German Word Order Explained

Many German students struggle to understand and apply German syntax rules. In what follows, I'm going to explain word order in main and subordinate clauses and provide examples. I hope this makes the topic a little less daunting.


The most important difference between main and subordinate clauses in German is the position of the verbs. In a main clause (an independent sentence that can stand on its own feet), the conjugated verb is second and the main verb, if there is one, is at the end. By contrast, in a subordinate clause (a dependent sentence that provides additional information), the verbs are at the end with the conjugated verb being last.


Let's look at main clauses first, starting with very simple sentences and then moving to more complex ones:


a) Main clauses

Subject + verb + Time/place

Ich arbeite morgen.

Subject + verb + Time/place + Direct Object (AKK)

Ich habe morgen eine Klasse.

time before place after the verb

Subject + 1st verb + Time/place + Direct Object (AKK) + (neg) + 2nd verb

Ich werde morgen Fußball spielen.

Ich kann ihre Reservierung nicht finden.

1st verb is the conjugated verb, 2nd verb always at the end of the sentence

Subject + 1st verb + Indirect object (DAT) + Time/place + Direct object (AKK) + 2nd verb

Paul stellt der Frau die Tasse auf den Tisch

Ich kann dir morgen das Buch geben.


Indirect object - DAT, usually people to whom something is being given or for whom something is being done.

Direct object - AKK, usually things that are given or done (see cases below). For more information on the German cases, check out my article on the topic:


If a sentence is even more complex with several adverbs, the rule is that the adverbs should be in the following order after the verb: temporal (wann?)- kausal (warum?-modal (wie?)-lokal (wo?) or tekamolo. For instance;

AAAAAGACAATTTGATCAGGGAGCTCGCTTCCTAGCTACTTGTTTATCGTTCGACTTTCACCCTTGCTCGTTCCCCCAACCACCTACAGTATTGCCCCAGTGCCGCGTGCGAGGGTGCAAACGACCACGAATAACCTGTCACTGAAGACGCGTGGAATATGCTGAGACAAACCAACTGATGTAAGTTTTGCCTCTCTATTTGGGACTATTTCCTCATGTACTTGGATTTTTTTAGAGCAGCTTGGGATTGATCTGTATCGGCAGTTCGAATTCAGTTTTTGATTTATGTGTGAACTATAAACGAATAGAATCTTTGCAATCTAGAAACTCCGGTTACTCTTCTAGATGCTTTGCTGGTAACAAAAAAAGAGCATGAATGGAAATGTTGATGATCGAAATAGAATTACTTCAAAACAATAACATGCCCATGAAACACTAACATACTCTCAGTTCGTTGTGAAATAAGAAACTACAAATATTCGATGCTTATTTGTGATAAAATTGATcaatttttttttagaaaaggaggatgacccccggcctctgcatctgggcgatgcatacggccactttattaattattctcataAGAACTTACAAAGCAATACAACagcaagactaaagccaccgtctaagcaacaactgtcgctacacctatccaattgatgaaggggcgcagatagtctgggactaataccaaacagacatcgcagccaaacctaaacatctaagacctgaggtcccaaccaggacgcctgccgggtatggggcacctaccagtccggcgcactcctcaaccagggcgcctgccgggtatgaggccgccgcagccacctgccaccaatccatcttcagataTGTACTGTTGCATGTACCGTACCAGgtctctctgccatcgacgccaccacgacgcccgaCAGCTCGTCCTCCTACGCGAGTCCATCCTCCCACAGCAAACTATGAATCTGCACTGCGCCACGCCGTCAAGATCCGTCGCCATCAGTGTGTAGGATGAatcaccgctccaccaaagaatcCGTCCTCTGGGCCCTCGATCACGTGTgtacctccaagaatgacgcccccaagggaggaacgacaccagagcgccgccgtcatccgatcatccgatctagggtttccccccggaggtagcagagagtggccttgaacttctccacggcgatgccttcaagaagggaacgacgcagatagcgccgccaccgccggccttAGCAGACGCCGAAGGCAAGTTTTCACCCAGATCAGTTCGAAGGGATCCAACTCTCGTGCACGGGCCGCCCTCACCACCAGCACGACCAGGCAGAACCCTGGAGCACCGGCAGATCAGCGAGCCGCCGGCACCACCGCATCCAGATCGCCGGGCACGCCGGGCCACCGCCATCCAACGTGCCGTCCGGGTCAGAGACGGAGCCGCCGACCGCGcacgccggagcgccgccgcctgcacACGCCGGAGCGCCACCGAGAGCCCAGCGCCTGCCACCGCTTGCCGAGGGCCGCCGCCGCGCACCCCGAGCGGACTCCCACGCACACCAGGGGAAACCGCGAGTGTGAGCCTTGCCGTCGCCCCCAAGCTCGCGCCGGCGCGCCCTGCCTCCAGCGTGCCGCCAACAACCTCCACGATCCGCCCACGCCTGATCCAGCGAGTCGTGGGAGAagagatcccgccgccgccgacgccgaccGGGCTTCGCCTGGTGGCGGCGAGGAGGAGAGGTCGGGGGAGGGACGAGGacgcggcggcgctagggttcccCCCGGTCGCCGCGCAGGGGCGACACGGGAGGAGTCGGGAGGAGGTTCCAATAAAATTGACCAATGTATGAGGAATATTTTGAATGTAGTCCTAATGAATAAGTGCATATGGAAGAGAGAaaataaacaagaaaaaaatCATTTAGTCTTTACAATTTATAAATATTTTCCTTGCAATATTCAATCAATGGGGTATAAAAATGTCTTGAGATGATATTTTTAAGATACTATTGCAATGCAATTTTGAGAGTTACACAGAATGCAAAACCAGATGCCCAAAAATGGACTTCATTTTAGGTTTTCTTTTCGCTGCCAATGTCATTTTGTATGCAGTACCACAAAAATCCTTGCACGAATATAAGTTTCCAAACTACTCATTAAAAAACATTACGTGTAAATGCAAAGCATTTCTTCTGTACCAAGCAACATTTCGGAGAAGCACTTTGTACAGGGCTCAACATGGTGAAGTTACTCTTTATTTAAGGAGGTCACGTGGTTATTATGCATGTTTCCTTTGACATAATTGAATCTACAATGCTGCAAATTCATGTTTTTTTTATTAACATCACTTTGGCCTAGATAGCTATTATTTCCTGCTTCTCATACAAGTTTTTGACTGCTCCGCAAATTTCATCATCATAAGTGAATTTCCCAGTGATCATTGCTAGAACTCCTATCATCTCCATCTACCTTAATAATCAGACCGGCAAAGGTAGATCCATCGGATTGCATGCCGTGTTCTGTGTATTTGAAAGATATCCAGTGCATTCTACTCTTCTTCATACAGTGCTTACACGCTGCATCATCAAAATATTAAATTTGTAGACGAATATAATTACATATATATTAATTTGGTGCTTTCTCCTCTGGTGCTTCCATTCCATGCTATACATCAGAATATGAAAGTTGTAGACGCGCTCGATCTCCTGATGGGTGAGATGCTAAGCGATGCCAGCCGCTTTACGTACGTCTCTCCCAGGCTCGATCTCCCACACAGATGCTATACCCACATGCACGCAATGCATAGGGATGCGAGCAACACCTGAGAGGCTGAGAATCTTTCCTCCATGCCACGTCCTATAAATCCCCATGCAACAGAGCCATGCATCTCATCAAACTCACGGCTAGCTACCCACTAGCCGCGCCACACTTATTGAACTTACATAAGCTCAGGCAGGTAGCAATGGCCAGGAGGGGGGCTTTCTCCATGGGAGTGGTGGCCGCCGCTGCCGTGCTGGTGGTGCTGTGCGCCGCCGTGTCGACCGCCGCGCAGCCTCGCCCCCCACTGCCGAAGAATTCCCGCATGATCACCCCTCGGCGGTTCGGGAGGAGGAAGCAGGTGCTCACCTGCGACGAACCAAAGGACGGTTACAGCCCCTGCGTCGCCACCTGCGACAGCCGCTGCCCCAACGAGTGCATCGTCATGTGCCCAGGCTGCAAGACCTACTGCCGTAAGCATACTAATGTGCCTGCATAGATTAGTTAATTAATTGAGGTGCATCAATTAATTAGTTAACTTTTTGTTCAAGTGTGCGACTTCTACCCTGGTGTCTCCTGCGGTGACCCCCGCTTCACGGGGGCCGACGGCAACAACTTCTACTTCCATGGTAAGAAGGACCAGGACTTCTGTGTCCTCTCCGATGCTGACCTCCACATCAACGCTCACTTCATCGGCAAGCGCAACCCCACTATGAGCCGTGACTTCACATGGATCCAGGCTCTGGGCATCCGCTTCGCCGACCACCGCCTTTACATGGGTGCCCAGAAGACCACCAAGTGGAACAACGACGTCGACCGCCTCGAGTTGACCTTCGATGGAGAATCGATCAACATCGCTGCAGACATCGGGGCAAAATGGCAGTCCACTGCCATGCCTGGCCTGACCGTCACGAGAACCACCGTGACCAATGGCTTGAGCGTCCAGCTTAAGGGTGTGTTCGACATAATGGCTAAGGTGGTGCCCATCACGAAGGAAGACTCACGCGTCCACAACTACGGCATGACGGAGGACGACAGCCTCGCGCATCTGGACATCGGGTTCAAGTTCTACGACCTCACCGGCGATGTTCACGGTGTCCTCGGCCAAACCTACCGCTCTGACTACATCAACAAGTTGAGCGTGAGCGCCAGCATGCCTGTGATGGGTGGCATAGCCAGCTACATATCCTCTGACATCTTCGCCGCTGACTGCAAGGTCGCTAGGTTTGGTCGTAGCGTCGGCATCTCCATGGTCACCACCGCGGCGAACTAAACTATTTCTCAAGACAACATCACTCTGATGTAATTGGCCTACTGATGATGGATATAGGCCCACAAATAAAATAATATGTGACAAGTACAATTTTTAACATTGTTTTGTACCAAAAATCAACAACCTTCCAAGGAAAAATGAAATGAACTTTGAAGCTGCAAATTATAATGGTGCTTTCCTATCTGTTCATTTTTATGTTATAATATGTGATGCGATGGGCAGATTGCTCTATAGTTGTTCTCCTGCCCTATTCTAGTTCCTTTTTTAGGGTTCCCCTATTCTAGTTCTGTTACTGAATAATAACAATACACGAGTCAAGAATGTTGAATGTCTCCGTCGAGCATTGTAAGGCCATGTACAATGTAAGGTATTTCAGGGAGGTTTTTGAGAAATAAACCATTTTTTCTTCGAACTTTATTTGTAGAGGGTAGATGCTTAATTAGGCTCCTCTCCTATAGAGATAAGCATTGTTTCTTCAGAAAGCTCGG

Ich bin gestern (te) wegen einer Verspätung der U-Bahn (ka) mit einem Taxi (mo) zu meinem Büro (lo) gefahren.


Time/place + Verb + Subject

Morgen arbeite ich nicht.

Außerdem mögen die Deutschen Bier.


Inverted word order if emphasis on first word, usually time/place. Whenever a German sentence does not begin with the subject but with anything else, the verb is still in 2nd position but the subject moves in 3rd. The connectors/inventors, which you’ll find below, fall in the same category and have the same effect on word order.

Common words that cause inversion (also known as “main clause connectors" as they stylistically link two main clauses):

deshalb / also - Therefore, so

Ich habe morgen früh eine Besprechung. Also gehe ich heute früh schlafen.

doch/jedoch

Er war erkältet. Jedoch wollte er den Unterricht nicht verpassen.

dann - then

Er hat seine Hausaufgaben gemacht. Dann ist er ins (in das) Bett gegangen

manchmal – sometimes

Ich bin oft pünktlich. Manchmal verspäte ich mich.

dort – there

Hier steht ein Schrank. Dort steht ein Tisch.

Danach- afterwards

Er hatte zunächst seinen wöchentlichen Deutschunterricht. Danach ging er einkaufen.


Let's look at subordinate clauses now.


b) Subordinate clauses

Conjunctions

Conjunctions connect main and subordinate clauses. Normally, the main clause comes first and the subordinate clause comes last. The conjunction is then straight after the comma. Subordinating conjunctions send auxiliary (conjugated verbs) to the very end of the subordinate clause, while the rest of the word order stays intact.

[main clause], Conjunction + Subject (after conjunction!) + Time/place + … + Verb + Conjugated Verb (last!).

Ich weiß, dass ich dir gestern in der Schule das Buch gegeben habe. (scenario number 1)

However, for reasons of emphasis, the subordinate clause can also come first, but then subject and verb invert in the main clause.

Dass ich dir das Buch gegeben habe, weiß ich noch genau. (scenario number 2)

Scenario number 1) ____________MAIN CLAUSE_____________ , -------------SUBORDINATE CLAUSE------------